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Claude Gauvreau (August 19, 1925 - July 7, 1971), was a Quebec playwright, poet and polemicist born in Montreal.

Gauvreau did classical studies at the Collège Sainte-Marie, and graduated with a B.A in Philosophy from Université de Montréal.

He discovered modern art through his brother Pierre, who attended l'√Čcole des beaux-arts, and met painter Paul-√Čmile Borduas, leader of Les Automatistes. In 1947, he wrote his first play, Bien-√™tre, with actress Muriel Guilbault, la muse incomparable, with whom he was deeply in love. He then became an unconditional advocate of the automatist movement, and, in 1948 signed Borduas' manifesto Refus Global, which would become a key document of Quebec cultural history.

Following Muriel Guilbault's suicide, Gauvreau's fragile emotional stability caused him to be institutionalized ten times over eight years in Montreal psychiatric hospital Saint-Jean-de-Dieu. He continued to write, though. While working for the radio, between 1952 and 1969, he wrote several of his most notorious works, beginning with Beaut√© baroque (1952), a novel depicting the life of Muriel. In 1956, at a time where he believed he would die, he wrote what many consider to be his masterpiece, La charge de l'orignal √©pormyable. The play would not be performed until 1974, when it was presented at Th√©√Ętre du Nouveau Monde. He also wrote, between 1956 and 1968, several collections of poems, including: Sur fil m√©tamorphose (1956), Brochuges (1956), and √Čtal Mixte (1968).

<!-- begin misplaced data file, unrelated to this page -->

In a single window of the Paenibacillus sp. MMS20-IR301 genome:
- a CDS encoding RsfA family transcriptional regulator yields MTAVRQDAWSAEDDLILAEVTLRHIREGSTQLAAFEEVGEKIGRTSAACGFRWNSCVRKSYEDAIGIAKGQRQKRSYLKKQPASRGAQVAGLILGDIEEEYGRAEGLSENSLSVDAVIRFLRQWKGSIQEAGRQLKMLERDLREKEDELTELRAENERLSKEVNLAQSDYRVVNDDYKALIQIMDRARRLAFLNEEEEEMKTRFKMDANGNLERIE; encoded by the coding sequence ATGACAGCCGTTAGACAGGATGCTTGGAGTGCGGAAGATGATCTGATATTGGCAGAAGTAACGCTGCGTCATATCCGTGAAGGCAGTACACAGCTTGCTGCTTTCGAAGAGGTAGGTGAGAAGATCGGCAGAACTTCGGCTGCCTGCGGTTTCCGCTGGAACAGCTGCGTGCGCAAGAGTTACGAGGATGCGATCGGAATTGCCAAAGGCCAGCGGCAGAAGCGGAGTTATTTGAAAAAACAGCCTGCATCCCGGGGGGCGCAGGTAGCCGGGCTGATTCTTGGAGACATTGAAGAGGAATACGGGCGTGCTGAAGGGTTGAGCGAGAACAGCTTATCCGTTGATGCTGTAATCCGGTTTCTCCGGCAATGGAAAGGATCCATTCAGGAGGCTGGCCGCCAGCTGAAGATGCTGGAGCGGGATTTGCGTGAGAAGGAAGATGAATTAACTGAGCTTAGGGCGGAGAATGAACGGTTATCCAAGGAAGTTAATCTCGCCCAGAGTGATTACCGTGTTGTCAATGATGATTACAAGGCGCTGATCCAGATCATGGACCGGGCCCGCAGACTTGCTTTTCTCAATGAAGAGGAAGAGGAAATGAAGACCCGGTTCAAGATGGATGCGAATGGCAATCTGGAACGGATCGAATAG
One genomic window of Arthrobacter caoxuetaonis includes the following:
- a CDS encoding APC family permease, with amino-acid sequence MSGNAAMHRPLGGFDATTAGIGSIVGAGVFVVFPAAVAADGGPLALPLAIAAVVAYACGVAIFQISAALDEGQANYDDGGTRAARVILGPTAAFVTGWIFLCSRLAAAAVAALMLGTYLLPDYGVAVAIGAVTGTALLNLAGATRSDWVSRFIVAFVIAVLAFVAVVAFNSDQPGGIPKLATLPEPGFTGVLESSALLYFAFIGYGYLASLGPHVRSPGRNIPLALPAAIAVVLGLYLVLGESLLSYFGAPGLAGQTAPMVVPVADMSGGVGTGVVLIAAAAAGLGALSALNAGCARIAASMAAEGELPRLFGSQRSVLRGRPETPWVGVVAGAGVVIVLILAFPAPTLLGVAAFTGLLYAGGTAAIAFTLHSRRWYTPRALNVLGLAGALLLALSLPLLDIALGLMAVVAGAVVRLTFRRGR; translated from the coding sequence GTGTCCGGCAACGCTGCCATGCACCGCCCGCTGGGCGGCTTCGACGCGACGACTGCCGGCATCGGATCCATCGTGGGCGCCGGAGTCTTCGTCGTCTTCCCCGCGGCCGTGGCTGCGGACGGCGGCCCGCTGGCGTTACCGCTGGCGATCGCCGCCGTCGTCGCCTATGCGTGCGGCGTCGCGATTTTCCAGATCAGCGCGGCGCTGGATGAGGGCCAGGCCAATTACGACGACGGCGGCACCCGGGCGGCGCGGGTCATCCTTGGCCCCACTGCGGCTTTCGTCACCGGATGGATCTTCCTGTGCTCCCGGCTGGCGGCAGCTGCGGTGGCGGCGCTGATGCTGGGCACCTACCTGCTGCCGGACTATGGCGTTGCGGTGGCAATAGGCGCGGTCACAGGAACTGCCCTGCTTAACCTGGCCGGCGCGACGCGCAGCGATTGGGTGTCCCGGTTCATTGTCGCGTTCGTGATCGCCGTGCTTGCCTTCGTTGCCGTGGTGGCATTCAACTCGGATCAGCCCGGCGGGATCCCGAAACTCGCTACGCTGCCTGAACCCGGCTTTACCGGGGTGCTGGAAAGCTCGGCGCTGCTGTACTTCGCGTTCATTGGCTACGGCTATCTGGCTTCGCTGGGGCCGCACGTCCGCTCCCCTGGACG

In 1958, Janou Saint-Denis realized two of his short plays at √Čcole des beaux-arts: La jeune fille et la lune and Les grappes lucides. He then wrote his masterpiece, Les oranges sont vertes, which would be presented at Th√©√Ętre du Nouveau Monde in 1972.

On March 27, 1970, he participated to La Nuit de la poésie, the greatest festival of the word that has ever taken place in Quebec. On July 7, 1971, Gauvreau fell to his death from the roof of his building. While some considered his death to be a suicide, the coroner ruled the death accidental.

The art of Claude Gauvreau was revolutionary for its time. He deconstructed and reconstructed vocabulary, creating the explorean language, tearing to pieces the leading clerical, choking, ideology of Quebec of the Fifties.

Works

  • Les entrailles
  • Beaut√© baroque
  • La charge de l'orignal √©pormyable
  • Le rose enfer des animaux
  • Les oranges sont vertes
  • L'asile de la puret√©

See also

References

  • W. H. New, ed. Encyclopedia of Literature in Canada. Toronto: University of Toronto Press, 2002: 417-18.
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